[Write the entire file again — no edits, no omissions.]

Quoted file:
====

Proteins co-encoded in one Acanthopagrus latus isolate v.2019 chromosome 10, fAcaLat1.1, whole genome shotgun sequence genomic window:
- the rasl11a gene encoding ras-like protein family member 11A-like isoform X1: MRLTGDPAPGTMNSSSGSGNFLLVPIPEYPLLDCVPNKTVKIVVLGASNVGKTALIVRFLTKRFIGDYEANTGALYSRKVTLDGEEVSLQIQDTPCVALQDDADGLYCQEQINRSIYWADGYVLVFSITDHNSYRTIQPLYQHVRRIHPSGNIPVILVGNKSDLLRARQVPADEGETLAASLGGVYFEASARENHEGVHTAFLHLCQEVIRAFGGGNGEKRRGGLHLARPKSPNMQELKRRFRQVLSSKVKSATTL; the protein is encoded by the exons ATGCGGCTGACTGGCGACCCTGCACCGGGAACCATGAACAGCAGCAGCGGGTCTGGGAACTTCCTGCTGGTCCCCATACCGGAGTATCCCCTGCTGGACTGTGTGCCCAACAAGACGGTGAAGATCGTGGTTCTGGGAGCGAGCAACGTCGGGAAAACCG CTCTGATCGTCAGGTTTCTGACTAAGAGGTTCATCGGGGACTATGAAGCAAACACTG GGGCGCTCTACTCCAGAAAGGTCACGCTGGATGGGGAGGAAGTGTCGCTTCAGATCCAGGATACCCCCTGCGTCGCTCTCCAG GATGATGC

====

Proteins co-encoded in one Acanthopagrus latus isolate v.2019 chromosome 10, fAcaLat1.1, whole genome shotgun sequence genomic window:
- the rasl11a gene encoding ras-like protein family member 11A-like isoform X1: MRLTGDPAPGTMNSSSGSGNFLLVPIPEYPLLDCVPNKTVKIVVLGASNVGKTALIVRFLTKRFIGDYEANTGALYSRKVTLDGEEVSLQIQDTPCVALQDDADGLYCQEQINRSIYWADGYVLVFSITDHNSYRTIQPLYQHVRRIHPSGNIPVILVGNKSDLLRARQVPADEGETLAASLGGVYFEASARENHEGVHTAFLHLCQEVIRAFGGGNGEKRRGGLHLARPKSPNMQELKRRFRQVLSSKVKSATTL; the protein is encoded by the exons ATGCGGCTGACTGGCGACCCTGCACCGGGAACCATGAACAGCAGCAGCGGGTCTGGGAACTTCCTGCTGGTCCCCATACCGGAGTATCCCCTGCTGGACTGTGTGCCCAACAAGACGGTGAAGATCGTGGTTCTGGGAGCGAGCAACGTCGGGAAAACCG CTCTGATCGTCAGGTTTCTGACTAAGAGGTTCATCGGGGACTATGAAGCAAACACTG GGGCGCTCTACTCCAGAAAGGTCACGCTGGATGGGGAGGAAGTGTCGCTTCAGATCCAGGATACCCCCTGCGTCGCTCTCCAG GATGATGC